COVID-19 and ELDERBERRY & WOLF CREEK COHOUSING
In 2018, Staying Put or Moving On released a short film about senior cohousing called “Growing Old Together” (view it, below) The subject is near and dear to many Boomers who have fantasized about recreating the communal housing of the 1960s and 1970s when they lived and shared resources and meals with friends in intentional communities.
Growing Old Together took us to Glacier Circle Community in Davis, CA, the oldest co-housing community in the United States and then north to Grass Valley, CA , where Wolf Creek Lodge cohousing nestles in the foothills of the Sierra Nevada.
Elderberry Cohousing Community is in rural North Carolina, but not far from Durham. This tight-knit community shares resources, chickens and a vegetable garden with miles of hiking nearby. And like the other cohousing communities, they share a Common House with a kitchen and dining area for shared meals and meetings.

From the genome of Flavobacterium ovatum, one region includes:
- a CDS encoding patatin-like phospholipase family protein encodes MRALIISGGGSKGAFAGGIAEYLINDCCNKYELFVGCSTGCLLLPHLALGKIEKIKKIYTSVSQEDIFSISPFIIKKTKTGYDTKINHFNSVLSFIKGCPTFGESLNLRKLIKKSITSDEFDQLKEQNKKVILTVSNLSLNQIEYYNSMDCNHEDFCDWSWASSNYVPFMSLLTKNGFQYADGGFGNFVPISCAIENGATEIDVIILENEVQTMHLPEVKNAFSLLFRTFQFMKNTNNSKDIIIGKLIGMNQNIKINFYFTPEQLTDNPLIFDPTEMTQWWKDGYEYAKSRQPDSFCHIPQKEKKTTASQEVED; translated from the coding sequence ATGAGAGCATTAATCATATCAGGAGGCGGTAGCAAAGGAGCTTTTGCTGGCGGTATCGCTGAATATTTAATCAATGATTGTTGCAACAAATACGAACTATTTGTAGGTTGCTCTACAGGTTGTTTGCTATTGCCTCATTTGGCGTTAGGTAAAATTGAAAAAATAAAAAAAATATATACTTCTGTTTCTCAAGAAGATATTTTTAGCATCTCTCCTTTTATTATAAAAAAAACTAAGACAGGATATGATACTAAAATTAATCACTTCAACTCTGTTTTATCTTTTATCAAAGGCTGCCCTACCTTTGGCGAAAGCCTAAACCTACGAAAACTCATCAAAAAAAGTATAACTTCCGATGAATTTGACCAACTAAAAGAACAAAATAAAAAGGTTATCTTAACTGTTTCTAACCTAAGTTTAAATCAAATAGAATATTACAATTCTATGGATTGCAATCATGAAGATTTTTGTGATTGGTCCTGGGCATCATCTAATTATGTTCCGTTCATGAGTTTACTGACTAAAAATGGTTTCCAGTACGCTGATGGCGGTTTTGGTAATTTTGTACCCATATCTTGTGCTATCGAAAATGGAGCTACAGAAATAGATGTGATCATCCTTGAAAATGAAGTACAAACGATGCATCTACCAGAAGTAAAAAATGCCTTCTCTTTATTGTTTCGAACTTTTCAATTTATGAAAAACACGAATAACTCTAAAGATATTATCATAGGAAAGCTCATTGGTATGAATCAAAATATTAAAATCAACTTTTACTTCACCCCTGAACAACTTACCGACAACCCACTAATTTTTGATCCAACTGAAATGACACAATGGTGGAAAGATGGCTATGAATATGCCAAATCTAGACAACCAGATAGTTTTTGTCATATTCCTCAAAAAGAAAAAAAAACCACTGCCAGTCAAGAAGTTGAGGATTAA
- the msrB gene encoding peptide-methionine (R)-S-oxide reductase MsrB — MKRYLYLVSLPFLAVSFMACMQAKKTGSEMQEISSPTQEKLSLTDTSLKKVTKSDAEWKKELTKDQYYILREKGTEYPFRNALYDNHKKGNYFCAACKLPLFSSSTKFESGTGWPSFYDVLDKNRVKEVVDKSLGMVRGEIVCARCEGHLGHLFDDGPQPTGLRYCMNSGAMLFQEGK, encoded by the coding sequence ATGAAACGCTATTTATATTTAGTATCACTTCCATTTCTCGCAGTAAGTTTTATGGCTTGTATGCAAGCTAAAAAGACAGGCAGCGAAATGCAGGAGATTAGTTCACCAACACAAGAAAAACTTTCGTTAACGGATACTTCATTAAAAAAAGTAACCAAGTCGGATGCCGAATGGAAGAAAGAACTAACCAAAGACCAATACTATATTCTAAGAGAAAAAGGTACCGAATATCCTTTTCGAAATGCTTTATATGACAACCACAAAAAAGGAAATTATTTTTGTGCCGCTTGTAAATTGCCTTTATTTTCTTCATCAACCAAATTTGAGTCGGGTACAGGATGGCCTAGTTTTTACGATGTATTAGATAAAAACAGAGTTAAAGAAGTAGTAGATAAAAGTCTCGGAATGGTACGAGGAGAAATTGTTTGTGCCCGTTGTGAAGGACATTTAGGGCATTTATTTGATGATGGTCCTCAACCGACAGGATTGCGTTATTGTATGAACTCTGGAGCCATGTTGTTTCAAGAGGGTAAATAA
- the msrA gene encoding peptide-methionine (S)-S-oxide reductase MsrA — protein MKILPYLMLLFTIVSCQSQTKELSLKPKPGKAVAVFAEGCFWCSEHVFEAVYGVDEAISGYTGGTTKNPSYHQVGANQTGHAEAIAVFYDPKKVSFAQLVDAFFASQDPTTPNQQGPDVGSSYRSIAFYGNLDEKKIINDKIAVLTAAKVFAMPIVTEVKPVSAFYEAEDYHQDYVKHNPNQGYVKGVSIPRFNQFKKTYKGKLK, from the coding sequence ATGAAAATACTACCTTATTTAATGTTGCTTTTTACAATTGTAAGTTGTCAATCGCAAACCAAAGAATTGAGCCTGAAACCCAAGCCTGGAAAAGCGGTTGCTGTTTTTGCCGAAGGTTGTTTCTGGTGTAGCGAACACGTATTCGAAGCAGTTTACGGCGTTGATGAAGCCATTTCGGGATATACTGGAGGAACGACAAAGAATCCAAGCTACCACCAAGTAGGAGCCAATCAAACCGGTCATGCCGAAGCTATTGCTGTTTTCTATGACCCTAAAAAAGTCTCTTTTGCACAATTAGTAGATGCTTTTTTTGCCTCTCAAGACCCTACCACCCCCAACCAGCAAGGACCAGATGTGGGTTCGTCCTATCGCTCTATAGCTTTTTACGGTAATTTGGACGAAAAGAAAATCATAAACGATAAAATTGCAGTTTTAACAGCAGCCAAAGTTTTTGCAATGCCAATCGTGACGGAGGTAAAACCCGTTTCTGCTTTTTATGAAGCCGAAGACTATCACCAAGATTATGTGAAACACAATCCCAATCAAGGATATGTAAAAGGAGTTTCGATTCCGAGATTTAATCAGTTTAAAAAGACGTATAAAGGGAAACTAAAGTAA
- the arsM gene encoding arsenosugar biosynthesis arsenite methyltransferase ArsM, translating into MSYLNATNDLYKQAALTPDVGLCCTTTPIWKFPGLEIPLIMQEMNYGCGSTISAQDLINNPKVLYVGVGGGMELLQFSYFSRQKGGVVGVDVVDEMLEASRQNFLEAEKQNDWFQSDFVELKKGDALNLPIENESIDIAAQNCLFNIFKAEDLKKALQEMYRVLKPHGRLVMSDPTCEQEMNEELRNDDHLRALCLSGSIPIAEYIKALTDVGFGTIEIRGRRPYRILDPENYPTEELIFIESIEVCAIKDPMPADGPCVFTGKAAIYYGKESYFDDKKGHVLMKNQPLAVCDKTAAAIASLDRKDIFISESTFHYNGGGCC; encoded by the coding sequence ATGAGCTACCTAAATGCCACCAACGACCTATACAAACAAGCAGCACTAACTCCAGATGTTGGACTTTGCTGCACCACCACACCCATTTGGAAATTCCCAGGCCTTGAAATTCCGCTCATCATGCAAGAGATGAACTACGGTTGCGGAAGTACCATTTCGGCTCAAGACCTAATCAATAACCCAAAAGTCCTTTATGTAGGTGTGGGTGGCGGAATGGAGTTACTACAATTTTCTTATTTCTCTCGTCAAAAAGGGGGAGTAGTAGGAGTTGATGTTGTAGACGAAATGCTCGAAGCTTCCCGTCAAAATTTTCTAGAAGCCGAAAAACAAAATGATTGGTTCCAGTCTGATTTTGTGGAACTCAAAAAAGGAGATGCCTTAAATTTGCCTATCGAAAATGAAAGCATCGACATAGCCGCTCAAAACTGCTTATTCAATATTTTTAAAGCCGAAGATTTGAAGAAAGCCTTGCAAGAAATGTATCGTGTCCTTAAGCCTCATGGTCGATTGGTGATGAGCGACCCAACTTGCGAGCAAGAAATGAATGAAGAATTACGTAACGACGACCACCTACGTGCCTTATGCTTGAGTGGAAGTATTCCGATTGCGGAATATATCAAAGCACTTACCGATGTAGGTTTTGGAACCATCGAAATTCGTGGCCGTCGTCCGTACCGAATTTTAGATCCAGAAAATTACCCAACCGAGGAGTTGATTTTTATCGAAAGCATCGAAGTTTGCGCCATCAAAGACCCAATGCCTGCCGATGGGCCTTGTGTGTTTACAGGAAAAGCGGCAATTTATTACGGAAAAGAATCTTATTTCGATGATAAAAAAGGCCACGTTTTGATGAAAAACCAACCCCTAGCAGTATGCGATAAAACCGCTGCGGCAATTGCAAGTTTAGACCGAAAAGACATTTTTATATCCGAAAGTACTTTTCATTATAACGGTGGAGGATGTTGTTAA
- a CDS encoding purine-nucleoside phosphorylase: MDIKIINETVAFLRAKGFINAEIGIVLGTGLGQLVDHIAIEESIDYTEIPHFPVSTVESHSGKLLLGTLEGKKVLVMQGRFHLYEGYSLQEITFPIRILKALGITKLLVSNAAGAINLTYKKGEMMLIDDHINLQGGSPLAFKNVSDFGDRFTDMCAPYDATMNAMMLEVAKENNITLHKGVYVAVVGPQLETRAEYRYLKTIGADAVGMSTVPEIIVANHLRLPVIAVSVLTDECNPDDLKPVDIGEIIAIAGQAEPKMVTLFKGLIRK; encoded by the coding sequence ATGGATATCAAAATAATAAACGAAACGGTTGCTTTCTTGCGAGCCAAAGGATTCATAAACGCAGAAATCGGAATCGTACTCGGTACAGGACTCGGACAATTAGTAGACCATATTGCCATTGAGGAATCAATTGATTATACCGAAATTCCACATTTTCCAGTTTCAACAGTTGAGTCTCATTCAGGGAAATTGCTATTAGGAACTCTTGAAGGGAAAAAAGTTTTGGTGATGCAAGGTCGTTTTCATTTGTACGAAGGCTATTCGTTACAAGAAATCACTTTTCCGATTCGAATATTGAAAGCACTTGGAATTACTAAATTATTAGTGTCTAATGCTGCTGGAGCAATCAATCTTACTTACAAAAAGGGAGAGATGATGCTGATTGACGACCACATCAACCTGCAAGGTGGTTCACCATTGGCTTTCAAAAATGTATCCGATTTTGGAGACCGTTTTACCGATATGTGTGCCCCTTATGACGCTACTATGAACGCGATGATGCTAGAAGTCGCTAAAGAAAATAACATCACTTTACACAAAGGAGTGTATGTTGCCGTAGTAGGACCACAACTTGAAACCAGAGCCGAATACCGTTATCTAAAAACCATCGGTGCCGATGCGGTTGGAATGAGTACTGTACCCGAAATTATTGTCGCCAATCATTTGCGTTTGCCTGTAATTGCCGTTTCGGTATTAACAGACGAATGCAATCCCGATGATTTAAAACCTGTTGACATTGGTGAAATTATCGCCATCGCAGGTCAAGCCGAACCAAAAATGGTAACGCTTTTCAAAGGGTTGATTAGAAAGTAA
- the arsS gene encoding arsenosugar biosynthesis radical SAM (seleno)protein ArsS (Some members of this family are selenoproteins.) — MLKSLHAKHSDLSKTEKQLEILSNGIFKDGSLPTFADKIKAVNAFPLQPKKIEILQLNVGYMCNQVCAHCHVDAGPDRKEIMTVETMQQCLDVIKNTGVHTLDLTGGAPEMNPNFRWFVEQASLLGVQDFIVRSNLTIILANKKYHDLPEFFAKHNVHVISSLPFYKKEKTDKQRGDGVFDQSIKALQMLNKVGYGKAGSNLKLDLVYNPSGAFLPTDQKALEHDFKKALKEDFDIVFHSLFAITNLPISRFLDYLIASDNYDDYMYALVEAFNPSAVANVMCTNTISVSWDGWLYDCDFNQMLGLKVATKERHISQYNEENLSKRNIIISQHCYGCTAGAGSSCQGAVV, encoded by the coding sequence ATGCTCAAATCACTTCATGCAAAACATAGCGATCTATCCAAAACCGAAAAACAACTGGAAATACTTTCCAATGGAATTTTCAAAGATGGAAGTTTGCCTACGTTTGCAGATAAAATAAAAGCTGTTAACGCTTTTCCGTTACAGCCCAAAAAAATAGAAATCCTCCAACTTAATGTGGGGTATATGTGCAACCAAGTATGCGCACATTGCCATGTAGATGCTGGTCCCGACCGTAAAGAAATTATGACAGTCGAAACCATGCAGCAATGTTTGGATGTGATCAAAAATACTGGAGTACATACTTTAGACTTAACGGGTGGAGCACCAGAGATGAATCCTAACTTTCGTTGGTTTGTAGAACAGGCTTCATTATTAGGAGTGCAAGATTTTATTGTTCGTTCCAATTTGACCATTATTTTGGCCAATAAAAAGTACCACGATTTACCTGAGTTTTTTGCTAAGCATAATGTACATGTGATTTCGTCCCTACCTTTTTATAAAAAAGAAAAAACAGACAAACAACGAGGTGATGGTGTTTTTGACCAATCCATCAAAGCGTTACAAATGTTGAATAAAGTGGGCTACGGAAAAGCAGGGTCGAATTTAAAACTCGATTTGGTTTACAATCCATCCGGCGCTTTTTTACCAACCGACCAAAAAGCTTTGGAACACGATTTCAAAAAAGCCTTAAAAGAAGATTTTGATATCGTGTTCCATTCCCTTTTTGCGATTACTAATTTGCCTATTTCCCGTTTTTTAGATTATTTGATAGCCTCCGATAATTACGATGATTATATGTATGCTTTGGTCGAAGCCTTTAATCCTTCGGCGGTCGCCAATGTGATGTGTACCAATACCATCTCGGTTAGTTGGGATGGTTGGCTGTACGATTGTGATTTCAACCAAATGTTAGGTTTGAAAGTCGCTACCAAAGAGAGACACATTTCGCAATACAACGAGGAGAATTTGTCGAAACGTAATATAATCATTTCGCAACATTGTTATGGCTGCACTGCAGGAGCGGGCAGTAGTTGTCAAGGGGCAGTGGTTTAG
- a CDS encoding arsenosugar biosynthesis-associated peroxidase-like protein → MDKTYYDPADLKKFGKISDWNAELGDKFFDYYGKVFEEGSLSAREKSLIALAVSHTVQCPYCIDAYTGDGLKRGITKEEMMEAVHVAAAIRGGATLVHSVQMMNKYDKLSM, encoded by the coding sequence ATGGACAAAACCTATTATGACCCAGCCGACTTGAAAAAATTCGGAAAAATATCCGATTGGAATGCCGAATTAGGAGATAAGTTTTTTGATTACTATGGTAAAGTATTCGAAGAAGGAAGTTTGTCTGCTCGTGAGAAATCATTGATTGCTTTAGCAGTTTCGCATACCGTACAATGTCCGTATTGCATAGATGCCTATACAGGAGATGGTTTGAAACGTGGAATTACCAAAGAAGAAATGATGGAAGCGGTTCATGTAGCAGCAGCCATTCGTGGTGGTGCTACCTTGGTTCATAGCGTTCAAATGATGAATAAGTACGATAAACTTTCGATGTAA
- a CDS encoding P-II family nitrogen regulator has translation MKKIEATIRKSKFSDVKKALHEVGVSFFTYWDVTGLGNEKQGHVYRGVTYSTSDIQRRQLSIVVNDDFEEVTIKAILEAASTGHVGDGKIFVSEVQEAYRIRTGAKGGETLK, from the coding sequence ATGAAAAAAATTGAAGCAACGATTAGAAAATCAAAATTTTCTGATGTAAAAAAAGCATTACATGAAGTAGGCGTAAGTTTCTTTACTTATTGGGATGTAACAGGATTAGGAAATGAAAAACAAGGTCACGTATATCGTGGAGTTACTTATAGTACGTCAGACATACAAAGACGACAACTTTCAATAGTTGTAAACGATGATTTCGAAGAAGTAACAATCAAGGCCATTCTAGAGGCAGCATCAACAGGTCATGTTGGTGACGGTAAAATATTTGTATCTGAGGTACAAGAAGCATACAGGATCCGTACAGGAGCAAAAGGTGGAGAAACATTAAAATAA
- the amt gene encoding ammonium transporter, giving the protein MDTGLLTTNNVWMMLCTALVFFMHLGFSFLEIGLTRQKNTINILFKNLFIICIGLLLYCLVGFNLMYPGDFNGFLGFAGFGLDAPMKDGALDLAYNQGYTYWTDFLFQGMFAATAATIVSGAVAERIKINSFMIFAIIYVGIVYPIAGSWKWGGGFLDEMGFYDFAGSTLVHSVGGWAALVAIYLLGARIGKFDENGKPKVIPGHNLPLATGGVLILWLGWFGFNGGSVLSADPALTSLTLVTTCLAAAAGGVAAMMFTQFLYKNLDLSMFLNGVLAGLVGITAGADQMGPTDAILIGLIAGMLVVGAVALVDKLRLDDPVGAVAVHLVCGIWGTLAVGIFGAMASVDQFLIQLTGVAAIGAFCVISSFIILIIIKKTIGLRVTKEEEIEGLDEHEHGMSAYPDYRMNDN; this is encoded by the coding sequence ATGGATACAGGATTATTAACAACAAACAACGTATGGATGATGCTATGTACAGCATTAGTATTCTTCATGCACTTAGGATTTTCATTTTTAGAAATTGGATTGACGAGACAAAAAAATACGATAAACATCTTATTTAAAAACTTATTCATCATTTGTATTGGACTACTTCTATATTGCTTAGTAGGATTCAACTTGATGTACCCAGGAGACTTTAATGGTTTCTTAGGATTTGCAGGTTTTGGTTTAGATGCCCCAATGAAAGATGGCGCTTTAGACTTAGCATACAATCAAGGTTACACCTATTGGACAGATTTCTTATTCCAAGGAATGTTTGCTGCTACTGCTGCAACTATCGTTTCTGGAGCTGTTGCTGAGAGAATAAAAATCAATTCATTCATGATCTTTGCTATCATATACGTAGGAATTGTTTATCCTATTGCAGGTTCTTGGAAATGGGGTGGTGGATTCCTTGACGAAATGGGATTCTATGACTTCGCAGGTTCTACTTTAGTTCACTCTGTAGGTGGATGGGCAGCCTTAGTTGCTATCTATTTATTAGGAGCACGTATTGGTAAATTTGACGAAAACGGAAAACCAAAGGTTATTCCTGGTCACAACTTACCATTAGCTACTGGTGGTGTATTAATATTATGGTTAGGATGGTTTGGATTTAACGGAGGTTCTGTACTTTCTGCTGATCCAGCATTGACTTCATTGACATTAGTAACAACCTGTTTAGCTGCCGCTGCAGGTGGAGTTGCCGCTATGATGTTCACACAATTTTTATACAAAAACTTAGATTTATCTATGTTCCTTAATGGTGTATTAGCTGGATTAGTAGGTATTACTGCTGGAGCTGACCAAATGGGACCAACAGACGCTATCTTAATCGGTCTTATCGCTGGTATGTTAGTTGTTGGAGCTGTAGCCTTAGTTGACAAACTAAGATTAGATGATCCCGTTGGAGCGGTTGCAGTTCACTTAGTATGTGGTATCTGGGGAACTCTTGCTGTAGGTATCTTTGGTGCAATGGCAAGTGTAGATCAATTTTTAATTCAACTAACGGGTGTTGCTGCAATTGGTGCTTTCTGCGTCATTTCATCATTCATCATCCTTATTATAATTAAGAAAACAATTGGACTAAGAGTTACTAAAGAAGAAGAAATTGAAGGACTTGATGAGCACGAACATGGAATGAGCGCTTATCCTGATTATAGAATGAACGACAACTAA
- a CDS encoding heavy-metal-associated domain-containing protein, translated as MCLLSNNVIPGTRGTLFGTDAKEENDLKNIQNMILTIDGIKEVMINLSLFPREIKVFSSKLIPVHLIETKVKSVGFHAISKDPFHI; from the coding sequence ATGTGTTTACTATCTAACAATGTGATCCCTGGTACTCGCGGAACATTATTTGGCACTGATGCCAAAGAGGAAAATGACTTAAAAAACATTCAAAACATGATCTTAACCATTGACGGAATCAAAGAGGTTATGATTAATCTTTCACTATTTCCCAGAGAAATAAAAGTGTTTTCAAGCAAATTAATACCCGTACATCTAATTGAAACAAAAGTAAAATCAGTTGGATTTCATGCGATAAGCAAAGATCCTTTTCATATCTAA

The residents of all three communities live active, independent lives and work together to achieve consensus on decisions that would impact all of them. But like so many of us, these well-intentioned, intentional communities hadn’t planned for Covid-19.
We had Zoom conversations with Elderberry Cohousing and Wolf Creek Lodge in May 2020 to see how – and what they were doing – during the pandemic. Both groups have valuable insights on how they’re dealing with the crisis.
Senior Cohousing: GROWING OLD TOGETHER
American architects Charles Durrett and Kathryn McCamant were inspired by cohousing communities they observed while studying in Denmark. While a few cohousing communities already existed in the US, they expanded the concept and soon the idea spread across the country. There are now 165 multi-generational and senior cohousing communities in 25 states with an additional 140 in development. We visited three senior cohousing communities to learn more.